Potholes punish cars

February 11, 2010 4:42:03 PM PST
If you feel like you've got a rough ride to work these days, you're not alone. From Fayetteville to Chapel Hill, drivers are complaining about the rapidly increasing number of potholes.

You can blame Old Man Winter. The endless freeze and thaw cycles we've been having lately send water into cracks in the pavement. When that water freezes, it expands and makes the cracks worse.

That's little comfort to drivers whose auto suspension is suffering.

"It's just really hard to avoid them now and when it gets dark and you can't see anything and you feel your car going under and you wonder how much it's going to cost you later," driver Sarah Bliss told ABC 11.

So why haven't more potholes been filled in? Well, many have. Workers from the North Carolina Department of Transportation and cities around the Triangle have been hard at it.

The DOT said Wednesday that extra crews have been assigned to respond to the large number of potholes Potholes within travel lanes of major routes will be first priority. But, since most asphalt plants don't operate during winter months and “hot mix” asphalt is not available, crews are using “cold patch,” as well as spray patchers, to patch the holes as an interim treatment.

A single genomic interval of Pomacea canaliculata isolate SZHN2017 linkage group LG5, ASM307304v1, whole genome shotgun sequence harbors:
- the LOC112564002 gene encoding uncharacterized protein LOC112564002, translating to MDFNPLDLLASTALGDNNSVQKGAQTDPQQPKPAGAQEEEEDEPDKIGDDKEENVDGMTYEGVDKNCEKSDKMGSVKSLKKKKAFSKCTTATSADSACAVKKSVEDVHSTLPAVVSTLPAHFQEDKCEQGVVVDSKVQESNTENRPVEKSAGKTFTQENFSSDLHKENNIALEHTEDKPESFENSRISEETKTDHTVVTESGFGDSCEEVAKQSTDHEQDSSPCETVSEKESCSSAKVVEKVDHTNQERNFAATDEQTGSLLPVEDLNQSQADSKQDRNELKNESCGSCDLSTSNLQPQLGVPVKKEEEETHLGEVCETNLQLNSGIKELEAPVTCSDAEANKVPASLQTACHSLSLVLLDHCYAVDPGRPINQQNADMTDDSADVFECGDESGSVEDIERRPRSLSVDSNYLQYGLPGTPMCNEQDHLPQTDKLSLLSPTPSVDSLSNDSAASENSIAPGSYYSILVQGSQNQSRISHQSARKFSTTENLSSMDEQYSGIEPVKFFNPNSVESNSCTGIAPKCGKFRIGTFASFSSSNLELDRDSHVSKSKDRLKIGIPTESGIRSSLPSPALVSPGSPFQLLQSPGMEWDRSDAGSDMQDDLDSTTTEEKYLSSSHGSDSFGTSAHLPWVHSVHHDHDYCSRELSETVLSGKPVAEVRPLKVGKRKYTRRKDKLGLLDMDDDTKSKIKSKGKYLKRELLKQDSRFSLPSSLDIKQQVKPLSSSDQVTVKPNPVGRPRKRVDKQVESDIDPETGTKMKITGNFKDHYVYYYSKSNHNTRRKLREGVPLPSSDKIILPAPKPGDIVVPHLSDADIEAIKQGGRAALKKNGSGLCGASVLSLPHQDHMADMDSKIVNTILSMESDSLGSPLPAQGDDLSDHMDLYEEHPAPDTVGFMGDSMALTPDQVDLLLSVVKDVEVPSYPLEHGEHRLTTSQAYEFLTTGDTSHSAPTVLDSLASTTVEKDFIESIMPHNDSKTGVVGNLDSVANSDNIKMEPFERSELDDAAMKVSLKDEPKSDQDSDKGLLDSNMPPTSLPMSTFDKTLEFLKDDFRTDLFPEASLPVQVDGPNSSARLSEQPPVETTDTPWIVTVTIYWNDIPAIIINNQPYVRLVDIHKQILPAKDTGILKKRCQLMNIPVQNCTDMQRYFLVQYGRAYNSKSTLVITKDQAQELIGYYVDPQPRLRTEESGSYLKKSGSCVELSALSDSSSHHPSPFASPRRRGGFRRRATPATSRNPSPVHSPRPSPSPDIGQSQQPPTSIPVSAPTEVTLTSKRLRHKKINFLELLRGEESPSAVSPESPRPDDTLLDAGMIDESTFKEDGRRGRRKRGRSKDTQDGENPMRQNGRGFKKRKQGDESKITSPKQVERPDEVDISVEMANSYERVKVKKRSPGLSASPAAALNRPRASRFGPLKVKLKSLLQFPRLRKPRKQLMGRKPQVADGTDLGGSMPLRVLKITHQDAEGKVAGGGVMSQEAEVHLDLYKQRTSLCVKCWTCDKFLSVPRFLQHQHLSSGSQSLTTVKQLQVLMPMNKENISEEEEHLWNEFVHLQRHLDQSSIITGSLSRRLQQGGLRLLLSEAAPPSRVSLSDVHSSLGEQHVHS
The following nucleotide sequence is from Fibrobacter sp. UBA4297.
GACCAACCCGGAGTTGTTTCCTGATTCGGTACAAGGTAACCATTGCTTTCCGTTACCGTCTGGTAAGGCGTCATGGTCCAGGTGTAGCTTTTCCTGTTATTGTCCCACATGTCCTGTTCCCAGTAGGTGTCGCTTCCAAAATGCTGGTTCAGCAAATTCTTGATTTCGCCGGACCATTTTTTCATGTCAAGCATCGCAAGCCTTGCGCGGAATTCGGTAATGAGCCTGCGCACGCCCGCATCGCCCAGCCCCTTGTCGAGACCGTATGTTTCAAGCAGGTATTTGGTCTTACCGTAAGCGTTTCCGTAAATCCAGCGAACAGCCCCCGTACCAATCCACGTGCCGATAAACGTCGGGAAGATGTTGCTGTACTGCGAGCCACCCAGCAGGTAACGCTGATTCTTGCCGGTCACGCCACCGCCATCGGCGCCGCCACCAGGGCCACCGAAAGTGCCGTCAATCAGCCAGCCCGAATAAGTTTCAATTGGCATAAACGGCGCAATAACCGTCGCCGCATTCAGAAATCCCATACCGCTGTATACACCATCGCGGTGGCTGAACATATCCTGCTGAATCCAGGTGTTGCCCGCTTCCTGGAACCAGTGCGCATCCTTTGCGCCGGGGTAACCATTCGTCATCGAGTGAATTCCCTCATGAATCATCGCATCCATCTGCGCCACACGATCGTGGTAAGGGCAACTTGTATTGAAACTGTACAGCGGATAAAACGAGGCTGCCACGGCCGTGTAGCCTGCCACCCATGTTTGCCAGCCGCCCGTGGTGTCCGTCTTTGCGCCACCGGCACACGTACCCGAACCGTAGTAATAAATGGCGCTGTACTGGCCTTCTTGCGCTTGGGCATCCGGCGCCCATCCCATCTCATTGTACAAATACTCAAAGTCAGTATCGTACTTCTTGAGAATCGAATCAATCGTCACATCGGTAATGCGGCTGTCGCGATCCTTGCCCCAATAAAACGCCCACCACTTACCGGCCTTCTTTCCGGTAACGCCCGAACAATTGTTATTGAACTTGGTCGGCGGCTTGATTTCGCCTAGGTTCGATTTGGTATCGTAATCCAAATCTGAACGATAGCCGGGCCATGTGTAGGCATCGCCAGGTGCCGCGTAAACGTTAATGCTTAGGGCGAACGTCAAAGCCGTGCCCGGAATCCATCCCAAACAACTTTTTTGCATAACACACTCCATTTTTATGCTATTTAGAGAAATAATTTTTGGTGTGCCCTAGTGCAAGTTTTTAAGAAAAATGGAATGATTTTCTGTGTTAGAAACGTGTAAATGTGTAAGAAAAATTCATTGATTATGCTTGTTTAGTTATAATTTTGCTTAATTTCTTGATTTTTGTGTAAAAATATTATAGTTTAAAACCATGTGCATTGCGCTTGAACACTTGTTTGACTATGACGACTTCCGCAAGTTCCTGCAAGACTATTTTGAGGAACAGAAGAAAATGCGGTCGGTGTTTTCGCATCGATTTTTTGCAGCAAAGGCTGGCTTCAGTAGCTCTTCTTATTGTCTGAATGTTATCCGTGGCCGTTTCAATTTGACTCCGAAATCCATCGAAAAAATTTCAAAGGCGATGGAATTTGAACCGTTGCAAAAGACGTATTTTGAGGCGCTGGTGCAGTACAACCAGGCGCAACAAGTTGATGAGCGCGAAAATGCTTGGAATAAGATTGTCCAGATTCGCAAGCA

Cold patch isn't as durable, so potholes can rapidly open again.

Meanwhile, AAA offers the following tips when encountering a pothole:

  • Avoid swerving. Swerving can cause loss of vehicle control.
  • Slow down. Carefully avoid impact with potholes. If a pothole can't be avoided, slow down. Hitting a pothole at a high speed increases the chance of damage to the vehicle, and losing control.
  • Roll through. Rolling through the pothole is better than braking rapidly.
  • Properly inflate tires. Over-inflated and under-inflated tires increase risk of tire and wheel damage.
  • Avoid puddles that may conceal a deep pothole.

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Report it

To report a pothole to the North Carolina Department of Transportation, go to www.ncdot.gov/contact. There's a dropdown menu under "reporting" where you can select your county. Provide as much detail as possible about the location of the pothole including the city or county, road name, nearest intersection, which lane the pothole is in, and the size and depth of the pothole. To report a pothole on a road that is not maintained by the state, contact the local municipality.

Raleigh

In the City of Raleigh you can e-mail the city to report a pothole or a storm drain problem at pothole@ci.raleigh.nc.us

Durham

The City of Durham has an online form you can fill out to report a pothole.

Fayetteville

The City of Fayetteville has an online form you can fill out to report a pothole.

Cary

To report a pothole in Cary, e-mail potholes@townofcary.org.

Chapel Hill

In Chapel Hill, e-mail gling@townofchapelhill.org to report a pothole.

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